Reaching the Nations
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Area: 527,968 square km. Located on the southern Arabian Peninsula, Yemen borders Saudi Arabia, Oman, the Arabian Sea, and the Red Sea. Several small islands also belong to Yemen, notably the Socotra archipelago and islands in the Red Sea. The climate is hot year round with the exception of mountains in the west which receive seasonal monsoon. Coastal areas are humid whereas the interior and eastern areas are dry. A narrow plain runs along most coastal areas. Most the interior consists of hills and plateaus. There are mountains in the western interior. Sand and dust storms are natural hazards. Environmental issues include a lack of fresh water, soil erosion, and desertification. Yemen is divided into 21 administrative governorates.
Population: 22,858,238 (July 2009)
Annual Growth Rate: 2.786% (2009)
Fertility Rate: 5 children born per woman (2009)
Life Expectancy: 61.01 male, 65.08 female (2009)
Languages: Arabic dialects (95%), Somali (3%), Hindi (1%), other (1%). Arabic is the official language and the only language with over one million speakers. Soqotri is the native language of the Socotra archipelago.
Literacy: 50.2% (2003)
Access to fresh water and fertile soil has allowed a longer legacy of civilization in Yemen compared to other nations on the Arabian Peninsula. Several civilizations and empires were based in Yemen between 2000 BC and the 7th century when the Islamic Empire quickly integrated the region into its control. Prior to assimilation in the Ottoman Empire, several dynasties from other Near East nations controlled Yemen. The British East India Company took control of South Yemen in the 19th century to curb pirate attacks on trade ships. In 1918, North Yemen became independent from the Ottoman Empire whereas South Yemen gained independence from the British in 1967. In 1970, a Marxist government came to power in South Yemen and resulted in hundreds of thousands of Yemenis fleeing from the south to the north. Friction between the two Yemeni states occurred during the 1970s and 1980s. Unification of North and South Yemen occurred in 1990 but hostilities between the north and south have flared periodically until present. The fragility of the Yemeni state is indicated by insurgencies which broke out in South Yemen and the Sa'dah Governorate in the last decade. Many Yemenis continue to identify according to their tribe rather than their nationality, giving rise to internal conflict and insurrection. As in several other Arab nations in 2011, Yemen experienced major protests and sustained civil disorder as a result of allegations of corruption in government, low living standards, and poor economic conditions. Clashes with anti-government rebels and loyalist armed forces intensified during the year and ultimately resulted in president Salih leaving office.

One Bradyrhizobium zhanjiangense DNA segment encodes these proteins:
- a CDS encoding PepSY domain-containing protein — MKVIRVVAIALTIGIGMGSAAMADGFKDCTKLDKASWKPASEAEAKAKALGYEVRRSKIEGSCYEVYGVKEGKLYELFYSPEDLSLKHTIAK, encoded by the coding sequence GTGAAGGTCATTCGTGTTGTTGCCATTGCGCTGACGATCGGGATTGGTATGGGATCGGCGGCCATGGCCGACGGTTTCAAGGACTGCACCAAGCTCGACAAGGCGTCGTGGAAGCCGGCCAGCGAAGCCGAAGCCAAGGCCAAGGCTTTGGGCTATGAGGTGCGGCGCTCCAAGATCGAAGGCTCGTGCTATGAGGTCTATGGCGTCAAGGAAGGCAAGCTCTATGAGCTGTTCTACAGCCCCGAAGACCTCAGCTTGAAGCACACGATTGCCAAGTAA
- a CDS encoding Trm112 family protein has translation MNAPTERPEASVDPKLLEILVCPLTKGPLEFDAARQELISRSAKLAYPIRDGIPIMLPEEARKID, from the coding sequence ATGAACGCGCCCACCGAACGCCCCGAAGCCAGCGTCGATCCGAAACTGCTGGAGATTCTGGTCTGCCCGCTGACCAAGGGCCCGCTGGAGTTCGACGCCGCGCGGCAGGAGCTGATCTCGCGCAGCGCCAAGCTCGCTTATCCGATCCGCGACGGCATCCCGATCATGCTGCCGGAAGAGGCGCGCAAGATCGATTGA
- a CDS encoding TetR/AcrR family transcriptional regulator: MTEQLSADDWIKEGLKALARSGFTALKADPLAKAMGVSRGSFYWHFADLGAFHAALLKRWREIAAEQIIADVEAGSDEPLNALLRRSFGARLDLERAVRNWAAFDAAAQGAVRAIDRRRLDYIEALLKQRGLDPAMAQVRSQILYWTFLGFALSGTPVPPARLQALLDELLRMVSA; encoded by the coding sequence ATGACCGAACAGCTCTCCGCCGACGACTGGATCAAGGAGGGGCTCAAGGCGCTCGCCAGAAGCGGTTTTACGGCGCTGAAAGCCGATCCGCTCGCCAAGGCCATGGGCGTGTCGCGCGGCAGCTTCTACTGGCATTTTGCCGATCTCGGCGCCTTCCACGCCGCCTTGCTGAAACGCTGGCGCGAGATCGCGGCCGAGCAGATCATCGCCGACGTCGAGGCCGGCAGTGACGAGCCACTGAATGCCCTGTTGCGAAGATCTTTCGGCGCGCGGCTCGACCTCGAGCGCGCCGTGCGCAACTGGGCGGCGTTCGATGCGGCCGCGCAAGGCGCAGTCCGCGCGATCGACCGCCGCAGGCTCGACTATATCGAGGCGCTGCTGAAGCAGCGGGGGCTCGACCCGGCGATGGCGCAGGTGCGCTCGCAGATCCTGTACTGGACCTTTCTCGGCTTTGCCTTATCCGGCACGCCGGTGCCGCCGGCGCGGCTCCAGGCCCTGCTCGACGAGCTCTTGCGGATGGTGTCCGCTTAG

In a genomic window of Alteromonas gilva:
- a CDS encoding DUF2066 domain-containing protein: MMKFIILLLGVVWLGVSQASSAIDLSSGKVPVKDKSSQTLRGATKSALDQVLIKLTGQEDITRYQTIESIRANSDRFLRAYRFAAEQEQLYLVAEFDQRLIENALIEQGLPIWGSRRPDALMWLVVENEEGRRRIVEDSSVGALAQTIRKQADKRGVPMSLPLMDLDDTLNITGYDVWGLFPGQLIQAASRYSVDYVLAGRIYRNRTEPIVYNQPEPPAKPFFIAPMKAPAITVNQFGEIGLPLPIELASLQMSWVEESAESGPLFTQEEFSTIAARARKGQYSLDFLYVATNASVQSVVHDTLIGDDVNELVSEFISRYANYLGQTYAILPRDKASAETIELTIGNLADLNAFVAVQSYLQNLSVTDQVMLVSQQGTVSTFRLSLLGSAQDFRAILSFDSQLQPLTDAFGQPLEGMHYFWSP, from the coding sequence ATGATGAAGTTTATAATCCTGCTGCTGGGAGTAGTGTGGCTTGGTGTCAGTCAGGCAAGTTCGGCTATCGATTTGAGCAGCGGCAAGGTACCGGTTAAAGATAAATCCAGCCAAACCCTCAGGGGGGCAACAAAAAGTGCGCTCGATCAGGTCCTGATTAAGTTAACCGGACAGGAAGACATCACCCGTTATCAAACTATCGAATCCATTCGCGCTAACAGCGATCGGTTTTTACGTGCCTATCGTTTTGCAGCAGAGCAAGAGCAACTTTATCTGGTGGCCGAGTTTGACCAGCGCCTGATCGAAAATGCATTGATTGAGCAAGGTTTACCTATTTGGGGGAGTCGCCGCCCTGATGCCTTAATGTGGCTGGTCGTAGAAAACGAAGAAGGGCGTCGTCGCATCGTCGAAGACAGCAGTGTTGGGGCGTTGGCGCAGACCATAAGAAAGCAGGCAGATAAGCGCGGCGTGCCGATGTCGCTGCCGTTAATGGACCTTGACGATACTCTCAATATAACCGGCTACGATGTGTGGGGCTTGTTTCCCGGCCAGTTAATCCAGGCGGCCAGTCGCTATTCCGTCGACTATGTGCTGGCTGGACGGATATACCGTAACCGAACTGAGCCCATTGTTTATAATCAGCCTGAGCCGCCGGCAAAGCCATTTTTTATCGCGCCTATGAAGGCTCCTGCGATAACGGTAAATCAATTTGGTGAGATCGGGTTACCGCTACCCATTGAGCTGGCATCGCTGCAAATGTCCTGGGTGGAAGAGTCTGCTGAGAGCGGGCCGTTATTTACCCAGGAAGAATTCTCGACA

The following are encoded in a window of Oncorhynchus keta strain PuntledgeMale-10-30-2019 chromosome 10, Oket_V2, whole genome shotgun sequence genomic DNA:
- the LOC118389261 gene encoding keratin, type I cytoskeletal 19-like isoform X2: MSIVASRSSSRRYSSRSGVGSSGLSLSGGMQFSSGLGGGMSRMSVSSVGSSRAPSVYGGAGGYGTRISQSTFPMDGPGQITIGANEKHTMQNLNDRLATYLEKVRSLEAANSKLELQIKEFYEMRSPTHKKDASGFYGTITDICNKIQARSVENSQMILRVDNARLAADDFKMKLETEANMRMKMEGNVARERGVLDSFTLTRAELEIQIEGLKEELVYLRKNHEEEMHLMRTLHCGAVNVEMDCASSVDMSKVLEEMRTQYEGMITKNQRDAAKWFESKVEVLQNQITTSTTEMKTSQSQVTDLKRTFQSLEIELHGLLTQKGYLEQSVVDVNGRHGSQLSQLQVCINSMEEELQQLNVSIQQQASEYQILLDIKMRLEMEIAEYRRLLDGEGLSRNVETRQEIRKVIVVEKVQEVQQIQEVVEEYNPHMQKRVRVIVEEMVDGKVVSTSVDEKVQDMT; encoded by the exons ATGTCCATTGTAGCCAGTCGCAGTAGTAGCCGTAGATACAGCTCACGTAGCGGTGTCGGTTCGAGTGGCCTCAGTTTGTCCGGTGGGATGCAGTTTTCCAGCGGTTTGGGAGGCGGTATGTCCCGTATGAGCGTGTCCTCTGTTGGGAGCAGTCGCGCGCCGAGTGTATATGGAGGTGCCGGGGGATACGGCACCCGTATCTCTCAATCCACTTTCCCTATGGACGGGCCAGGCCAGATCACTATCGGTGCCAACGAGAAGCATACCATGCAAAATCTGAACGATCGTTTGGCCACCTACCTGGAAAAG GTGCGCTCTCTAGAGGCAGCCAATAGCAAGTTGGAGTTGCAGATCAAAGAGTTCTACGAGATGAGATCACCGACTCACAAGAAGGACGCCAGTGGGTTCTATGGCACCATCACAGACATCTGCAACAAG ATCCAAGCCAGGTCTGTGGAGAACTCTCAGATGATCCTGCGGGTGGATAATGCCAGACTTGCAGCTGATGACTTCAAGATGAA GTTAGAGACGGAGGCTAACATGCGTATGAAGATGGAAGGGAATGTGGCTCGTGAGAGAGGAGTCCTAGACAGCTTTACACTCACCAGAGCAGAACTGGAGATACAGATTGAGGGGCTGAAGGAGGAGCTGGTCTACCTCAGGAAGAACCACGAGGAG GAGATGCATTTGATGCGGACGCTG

Yemen's rich ancient history continues to strongly influence modern culture. Several World Heritage sites are in Yemen, most of which are ancient walled cities. The Socotra archipelago boasts a large number of indigenous species and has developed its own unique culture separate from mainland Yemen. Qat is an evergreen shrub that Yemeni commonly cultivate and chew which some nations classify as an illegal drug. Yemeni Jews have a rich cultural tradition which began from King Solomon seeking out the finest materials in present-day Yemen to build the temple in Jerusalem. Islam strongly influences daily life and is the source for Yemeni law. Yemen has low rates of alcohol and cigarette use. Polygamy is legal and practiced by a minority.
GDP per capita: $2,500 (2009) [5.39% of US]
Human Development Index: 0.575
Corruption Index: 2.3
Yemen has one of the least developed economies in the Middle East and is strongly dependent on oil revenues for economic growth. Recent fluctuations in oil prices has cut government earnings and slowed economic development. Government has attempted to diversify the economy in order to reduce its vulnerability to the demand and price of oil. Poverty is a major concern as 45% of Yemenis lived below the poverty line and 35% were unemployed in 2003. Most work in agriculture and animal husbandry whereas all other sectors of the economy employ less than 25% of the workforce. Services and industry produce 51% and 39% of the GDP, respectively. Agricultural products include grain, fruits, vegetables, and qat. Oil production and refining is the primary industry. Major trade partners include China, Thailand, South Africa, and the United Arab Emirates.
Legislation combating corruption was passed in recent years, but limited natural resources, a rapidly growing population, and political instability have contributed to widespread corruption. Allegations of corruption have been directed toward nearly all major government institutions, such as elections, customs, taxation, and the judicial system.
Denominations Members Congregations
Latter-Day Saints less than 50 1?
The entire population is Muslim with the exception of fewer than 5,000 individuals. Most of the Christians are foreigners temporarily living in Yemen for employment. Services for Catholics, Protestants, and Ethiopian Orthodox Christians are held in several cities.
Persecution Index: 5th
The constitution does not protect or repress religious freedom. Islam is the state religion and legislation is based on Islamic Shari'a law. The proselytism and conversion of Muslims is forbidden. Apostasy from Islam can result in the death penalty and the government has detained several Christian converts who left Islam in recent years. Government permits individuals to practice their religious beliefs and allows assembly with no government interference with some restrictions. In the late 2000s, Jews, Christians, and Bahai's received marked persecution from some Muslim groups, with many foreigners facing deportation or voluntarily making plans to leave the country. Government does not usually pursue prosecution of those committing violence against religious minorities and has done little to ensure their safety. However, most Muslim groups live harmoniously with the few non-Muslims. Religious minorities have been able to get visas for ministers to serve their communities. Rebel or terrorist organizations have targeted foreigners who are accused of performing missionary activity, several of whom remain missing.